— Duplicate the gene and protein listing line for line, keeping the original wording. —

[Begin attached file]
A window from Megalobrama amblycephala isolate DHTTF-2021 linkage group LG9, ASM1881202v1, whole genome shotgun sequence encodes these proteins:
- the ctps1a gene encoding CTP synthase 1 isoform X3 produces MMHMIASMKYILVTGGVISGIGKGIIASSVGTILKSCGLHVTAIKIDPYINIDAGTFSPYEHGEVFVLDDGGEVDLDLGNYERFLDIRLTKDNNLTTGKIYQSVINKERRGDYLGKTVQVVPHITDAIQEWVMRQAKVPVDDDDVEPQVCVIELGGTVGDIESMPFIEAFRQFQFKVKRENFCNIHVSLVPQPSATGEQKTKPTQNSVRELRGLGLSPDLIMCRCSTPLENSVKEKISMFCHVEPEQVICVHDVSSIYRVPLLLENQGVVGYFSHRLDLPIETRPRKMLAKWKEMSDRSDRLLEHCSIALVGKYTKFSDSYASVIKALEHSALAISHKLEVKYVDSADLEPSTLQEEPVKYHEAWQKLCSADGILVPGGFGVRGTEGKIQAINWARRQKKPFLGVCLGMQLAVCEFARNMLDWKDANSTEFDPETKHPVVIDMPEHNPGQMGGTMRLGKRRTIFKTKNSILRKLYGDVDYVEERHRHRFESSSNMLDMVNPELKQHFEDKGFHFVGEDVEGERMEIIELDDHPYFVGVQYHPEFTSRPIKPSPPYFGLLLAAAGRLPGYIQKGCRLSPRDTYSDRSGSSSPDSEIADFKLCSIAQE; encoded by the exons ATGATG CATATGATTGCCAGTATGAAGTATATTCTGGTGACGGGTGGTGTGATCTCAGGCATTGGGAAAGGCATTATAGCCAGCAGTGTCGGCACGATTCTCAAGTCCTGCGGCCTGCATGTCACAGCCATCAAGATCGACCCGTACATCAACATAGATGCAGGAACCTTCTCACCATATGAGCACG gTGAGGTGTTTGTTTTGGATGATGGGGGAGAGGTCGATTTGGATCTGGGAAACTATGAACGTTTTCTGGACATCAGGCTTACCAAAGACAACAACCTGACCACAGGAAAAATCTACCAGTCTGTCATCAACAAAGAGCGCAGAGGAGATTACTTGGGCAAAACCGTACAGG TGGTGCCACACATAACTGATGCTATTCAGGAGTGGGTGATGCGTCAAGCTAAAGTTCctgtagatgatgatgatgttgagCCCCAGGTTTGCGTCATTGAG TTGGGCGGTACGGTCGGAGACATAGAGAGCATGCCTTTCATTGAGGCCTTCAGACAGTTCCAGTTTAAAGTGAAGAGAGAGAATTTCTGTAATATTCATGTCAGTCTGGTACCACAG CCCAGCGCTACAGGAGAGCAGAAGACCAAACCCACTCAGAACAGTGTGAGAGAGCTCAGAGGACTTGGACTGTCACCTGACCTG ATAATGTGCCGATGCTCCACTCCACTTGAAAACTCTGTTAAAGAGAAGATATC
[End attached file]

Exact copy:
A window from Megalobrama amblycephala isolate DHTTF-2021 linkage group LG9, ASM1881202v1, whole genome shotgun sequence encodes these proteins:
- the ctps1a gene encoding CTP synthase 1 isoform X3 produces MMHMIASMKYILVTGGVISGIGKGIIASSVGTILKSCGLHVTAIKIDPYINIDAGTFSPYEHGEVFVLDDGGEVDLDLGNYERFLDIRLTKDNNLTTGKIYQSVINKERRGDYLGKTVQVVPHITDAIQEWVMRQAKVPVDDDDVEPQVCVIELGGTVGDIESMPFIEAFRQFQFKVKRENFCNIHVSLVPQPSATGEQKTKPTQNSVRELRGLGLSPDLIMCRCSTPLENSVKEKISMFCHVEPEQVICVHDVSSIYRVPLLLENQGVVGYFSHRLDLPIETRPRKMLAKWKEMSDRSDRLLEHCSIALVGKYTKFSDSYASVIKALEHSALAISHKLEVKYVDSADLEPSTLQEEPVKYHEAWQKLCSADGILVPGGFGVRGTEGKIQAINWARRQKKPFLGVCLGMQLAVCEFARNMLDWKDANSTEFDPETKHPVVIDMPEHNPGQMGGTMRLGKRRTIFKTKNSILRKLYGDVDYVEERHRHRFESSSNMLDMVNPELKQHFEDKGFHFVGEDVEGERMEIIELDDHPYFVGVQYHPEFTSRPIKPSPPYFGLLLAAAGRLPGYIQKGCRLSPRDTYSDRSGSSSPDSEIADFKLCSIAQE; encoded by the exons ATGATG CATATGATTGCCAGTATGAAGTATATTCTGGTGACGGGTGGTGTGATCTCAGGCATTGGGAAAGGCATTATAGCCAGCAGTGTCGGCACGATTCTCAAGTCCTGCGGCCTGCATGTCACAGCCATCAAGATCGACCCGTACATCAACATAGATGCAGGAACCTTCTCACCATATGAGCACG gTGAGGTGTTTGTTTTGGATGATGGGGGAGAGGTCGATTTGGATCTGGGAAACTATGAACGTTTTCTGGACATCAGGCTTACCAAAGACAACAACCTGACCACAGGAAAAATCTACCAGTCTGTCATCAACAAAGAGCGCAGAGGAGATTACTTGGGCAAAACCGTACAGG TGGTGCCACACATAACTGATGCTATTCAGGAGTGGGTGATGCGTCAAGCTAAAGTTCctgtagatgatgatgatgttgagCCCCAGGTTTGCGTCATTGAG TTGGGCGGTACGGTCGGAGACATAGAGAGCATGCCTTTCATTGAGGCCTTCAGACAGTTCCAGTTTAAAGTGAAGAGAGAGAATTTCTGTAATATTCATGTCAGTCTGGTACCACAG CCCAGCGCTACAGGAGAGCAGAAGACCAAACCCACTCAGAACAGTGTGAGAGAGCTCAGAGGACTTGGACTGTCACCTGACCTG ATAATGTGCCGATGCTCCACTCCACTTGAAAACTCTGTTAAAGAGAAGATATC